Construction Of The Statue Of Liberty (1884)

On July 4, 1884 France gave the United States an amazing birthday gift: the Statue of Liberty! Without the base at the bottom, it is as tall as a 15-story building. She is a symbol of the United States. But the world-famous Statue of Liberty standing in New York Harbor was built in France.
The statue was shown to the U.S., taken apart, shipped across the Atlantic Ocean in crates, and rebuilt in the U.S. It was France’s gift to the American people.

It all started at dinner one night near Paris in 1865. A group of Frenchmen were talking about their dictator and the democratic government of the U.S. They wanted to build a monument to support American freedom. Maybe then, France would have a democracy in their own country.

At that dinner was the sculptor Frédéric-Auguste Bartholdi. He imagined a statue of a woman holding a torch burning with the light of freedom. It took 21 years for this idea to become a reality. French supporters raised money to build the statue, and Americans paid for the base it would stand on. Finally, in 1886, the statue was dedicated.


The Beatles – Abbey Road (1969)

Abbey Road is another album that Across the Universe took a lot of songs from. No, this is not the famous Abbey Road photo simply reversed. It’s the Beatles walking the other way across the now-famous zebra crossing (here’s the album cover itself. Note the position of the white Beetle in both images). Don’t think this is anything special? Well in 2012, the photo sold at auction for $25,000 US.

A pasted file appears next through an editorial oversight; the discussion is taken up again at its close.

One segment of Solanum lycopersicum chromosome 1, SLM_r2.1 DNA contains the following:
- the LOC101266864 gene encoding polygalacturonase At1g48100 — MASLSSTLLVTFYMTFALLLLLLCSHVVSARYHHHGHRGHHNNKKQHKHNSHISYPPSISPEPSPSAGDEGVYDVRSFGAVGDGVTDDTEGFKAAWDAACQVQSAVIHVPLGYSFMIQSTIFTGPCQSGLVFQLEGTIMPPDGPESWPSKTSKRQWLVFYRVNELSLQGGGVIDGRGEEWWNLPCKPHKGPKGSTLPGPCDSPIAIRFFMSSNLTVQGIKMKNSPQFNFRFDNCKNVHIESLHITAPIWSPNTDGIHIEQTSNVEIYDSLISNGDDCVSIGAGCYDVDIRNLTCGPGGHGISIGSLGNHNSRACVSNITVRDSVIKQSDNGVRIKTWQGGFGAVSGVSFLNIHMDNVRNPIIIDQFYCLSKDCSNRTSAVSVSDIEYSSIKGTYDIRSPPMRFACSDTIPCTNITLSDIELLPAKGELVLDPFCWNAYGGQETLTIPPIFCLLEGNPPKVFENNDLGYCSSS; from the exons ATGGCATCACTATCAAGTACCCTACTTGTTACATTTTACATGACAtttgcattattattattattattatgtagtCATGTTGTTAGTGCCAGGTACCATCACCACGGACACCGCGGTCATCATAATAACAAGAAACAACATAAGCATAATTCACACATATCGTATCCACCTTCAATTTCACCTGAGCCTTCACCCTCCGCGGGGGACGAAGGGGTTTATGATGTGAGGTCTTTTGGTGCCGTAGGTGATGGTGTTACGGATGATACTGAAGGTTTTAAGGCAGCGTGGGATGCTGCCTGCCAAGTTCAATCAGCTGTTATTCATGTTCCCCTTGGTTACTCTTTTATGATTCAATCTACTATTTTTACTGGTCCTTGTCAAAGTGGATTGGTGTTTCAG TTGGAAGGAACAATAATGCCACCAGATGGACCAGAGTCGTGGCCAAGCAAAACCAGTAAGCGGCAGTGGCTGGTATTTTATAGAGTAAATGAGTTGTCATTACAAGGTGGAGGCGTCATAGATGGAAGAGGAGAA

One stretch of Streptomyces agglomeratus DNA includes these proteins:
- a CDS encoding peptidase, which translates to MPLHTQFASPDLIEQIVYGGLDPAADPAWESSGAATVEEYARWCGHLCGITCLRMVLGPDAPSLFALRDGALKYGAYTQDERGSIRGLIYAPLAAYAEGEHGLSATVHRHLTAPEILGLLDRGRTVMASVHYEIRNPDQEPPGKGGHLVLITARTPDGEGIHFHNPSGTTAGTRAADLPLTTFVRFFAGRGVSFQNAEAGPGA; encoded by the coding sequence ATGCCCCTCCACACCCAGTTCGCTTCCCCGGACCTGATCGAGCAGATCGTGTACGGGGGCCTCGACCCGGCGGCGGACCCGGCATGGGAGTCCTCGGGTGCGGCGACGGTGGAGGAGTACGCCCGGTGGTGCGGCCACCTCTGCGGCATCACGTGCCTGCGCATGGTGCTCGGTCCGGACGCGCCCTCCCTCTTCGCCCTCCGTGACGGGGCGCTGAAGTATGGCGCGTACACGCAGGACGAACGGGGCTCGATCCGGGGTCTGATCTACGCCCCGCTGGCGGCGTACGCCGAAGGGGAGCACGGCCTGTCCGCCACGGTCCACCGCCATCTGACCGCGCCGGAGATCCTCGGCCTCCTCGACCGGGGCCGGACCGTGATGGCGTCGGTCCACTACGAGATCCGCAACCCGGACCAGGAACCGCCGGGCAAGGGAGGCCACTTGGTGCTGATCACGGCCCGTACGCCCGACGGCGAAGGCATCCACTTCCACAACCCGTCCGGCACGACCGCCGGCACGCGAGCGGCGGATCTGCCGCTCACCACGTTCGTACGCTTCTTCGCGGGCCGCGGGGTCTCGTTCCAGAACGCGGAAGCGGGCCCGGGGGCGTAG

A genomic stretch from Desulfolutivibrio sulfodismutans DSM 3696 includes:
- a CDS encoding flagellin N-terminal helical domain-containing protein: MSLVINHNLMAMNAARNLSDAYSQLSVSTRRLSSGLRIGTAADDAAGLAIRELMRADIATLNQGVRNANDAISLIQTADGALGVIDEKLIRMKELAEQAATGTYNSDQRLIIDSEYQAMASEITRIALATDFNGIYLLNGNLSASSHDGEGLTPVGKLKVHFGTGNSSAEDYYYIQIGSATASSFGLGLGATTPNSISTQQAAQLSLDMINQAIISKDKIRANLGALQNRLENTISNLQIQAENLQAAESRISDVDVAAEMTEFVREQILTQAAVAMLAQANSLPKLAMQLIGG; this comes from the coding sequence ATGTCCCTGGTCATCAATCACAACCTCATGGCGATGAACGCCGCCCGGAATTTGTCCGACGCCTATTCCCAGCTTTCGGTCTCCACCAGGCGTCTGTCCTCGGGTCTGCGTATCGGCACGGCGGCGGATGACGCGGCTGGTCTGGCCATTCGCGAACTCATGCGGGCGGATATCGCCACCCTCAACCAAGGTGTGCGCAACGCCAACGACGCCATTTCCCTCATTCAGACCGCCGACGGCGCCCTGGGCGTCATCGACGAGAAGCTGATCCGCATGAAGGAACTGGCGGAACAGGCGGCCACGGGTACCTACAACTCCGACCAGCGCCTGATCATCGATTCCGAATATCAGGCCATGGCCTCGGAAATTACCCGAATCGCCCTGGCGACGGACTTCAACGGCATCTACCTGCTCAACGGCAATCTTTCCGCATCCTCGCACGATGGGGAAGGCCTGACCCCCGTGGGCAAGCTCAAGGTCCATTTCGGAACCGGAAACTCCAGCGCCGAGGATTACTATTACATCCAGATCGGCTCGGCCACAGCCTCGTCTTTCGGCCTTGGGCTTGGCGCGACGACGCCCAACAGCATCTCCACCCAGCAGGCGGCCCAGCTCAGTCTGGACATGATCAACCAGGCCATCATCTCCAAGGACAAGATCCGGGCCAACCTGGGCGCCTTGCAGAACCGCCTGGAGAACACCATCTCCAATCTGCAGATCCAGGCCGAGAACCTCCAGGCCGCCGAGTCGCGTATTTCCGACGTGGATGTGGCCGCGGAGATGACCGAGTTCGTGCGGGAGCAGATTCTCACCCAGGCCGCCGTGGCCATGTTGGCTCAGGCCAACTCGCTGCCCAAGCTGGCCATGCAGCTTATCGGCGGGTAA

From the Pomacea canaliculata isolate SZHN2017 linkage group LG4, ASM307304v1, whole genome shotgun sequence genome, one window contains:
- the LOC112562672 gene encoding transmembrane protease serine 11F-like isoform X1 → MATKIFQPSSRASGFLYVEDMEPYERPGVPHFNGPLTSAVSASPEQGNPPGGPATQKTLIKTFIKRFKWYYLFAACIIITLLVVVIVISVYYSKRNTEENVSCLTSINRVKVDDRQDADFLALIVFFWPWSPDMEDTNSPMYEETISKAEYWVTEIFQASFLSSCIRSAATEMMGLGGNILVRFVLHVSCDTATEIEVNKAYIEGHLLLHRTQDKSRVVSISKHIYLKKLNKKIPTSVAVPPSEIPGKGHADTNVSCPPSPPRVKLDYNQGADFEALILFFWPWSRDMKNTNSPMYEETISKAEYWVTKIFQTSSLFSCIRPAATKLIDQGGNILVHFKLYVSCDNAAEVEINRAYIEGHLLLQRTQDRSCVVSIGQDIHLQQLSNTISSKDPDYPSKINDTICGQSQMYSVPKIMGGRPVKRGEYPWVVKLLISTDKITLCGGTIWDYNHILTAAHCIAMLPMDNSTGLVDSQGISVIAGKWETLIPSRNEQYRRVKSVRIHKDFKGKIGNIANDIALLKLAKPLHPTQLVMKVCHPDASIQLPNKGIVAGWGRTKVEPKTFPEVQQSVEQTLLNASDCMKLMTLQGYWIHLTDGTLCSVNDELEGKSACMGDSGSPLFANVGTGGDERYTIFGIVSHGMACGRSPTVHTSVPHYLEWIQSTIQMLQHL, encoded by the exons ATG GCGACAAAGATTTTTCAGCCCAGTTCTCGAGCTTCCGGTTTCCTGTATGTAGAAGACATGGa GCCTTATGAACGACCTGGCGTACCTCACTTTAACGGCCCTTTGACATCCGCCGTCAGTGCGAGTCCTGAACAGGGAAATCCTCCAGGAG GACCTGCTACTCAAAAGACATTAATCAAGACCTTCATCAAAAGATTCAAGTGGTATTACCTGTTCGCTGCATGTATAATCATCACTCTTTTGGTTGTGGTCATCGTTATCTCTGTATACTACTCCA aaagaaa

Titanic Survivors Boarding The RMS Carpathia (1912)

Not everyone perished on that fateful day in 1912 when the Titanic went down. Shortly before midnight on April 14, 1912, the RMS Titanic struck an iceberg. Days after the disaster,  some of the survivors being rescued by the RMS Carpathia.


Family Photo Left On The Moon (1972)

President Abraham Lincoln’s hearse. Springfield, Il., 1865

Abraham Lincoln Hearse

Abraham Lincoln (February 12, 1809 – April 15, 1865) was the 16th president of the United States, serving from March 1861 until his assassination in April 1865. Lincoln led the United States through its Civil War—its bloodiest war and its greatest moral, constitutional and political crisis.


NASA before Powerpoint, 1961

Before the days of Power Point and Prezi, employees at NASA would have to go about conveying their knowledge in a much more laborious way: chalk, board, and likely tears. It wasn’t all in vain, though; 1961 was the year that the first man–a Russian cosmonaut–entered space, and the United States was scrambling to catch up.


Niagara Falls Frozen Over in 1911

The Washington Post reported on February 2 of that year that the falls had “frozen dry” for the second time in history. You can see people walking right at the bottom of the frozen waterfall.


Candid Moments of the Legendary Marilyn, 1955

Marilyn Monroe

In 1955 Marilyn Monroe left Twentieth Century Fox, to move onto bigger and better things. As Marilyn put it, she was no longer “just a dumb blonde”. She was a real renegade in the world of Hollywood. In January, Marilyn formed a production company with photographer Milton Greene and moved to a room at the “Ambassador”.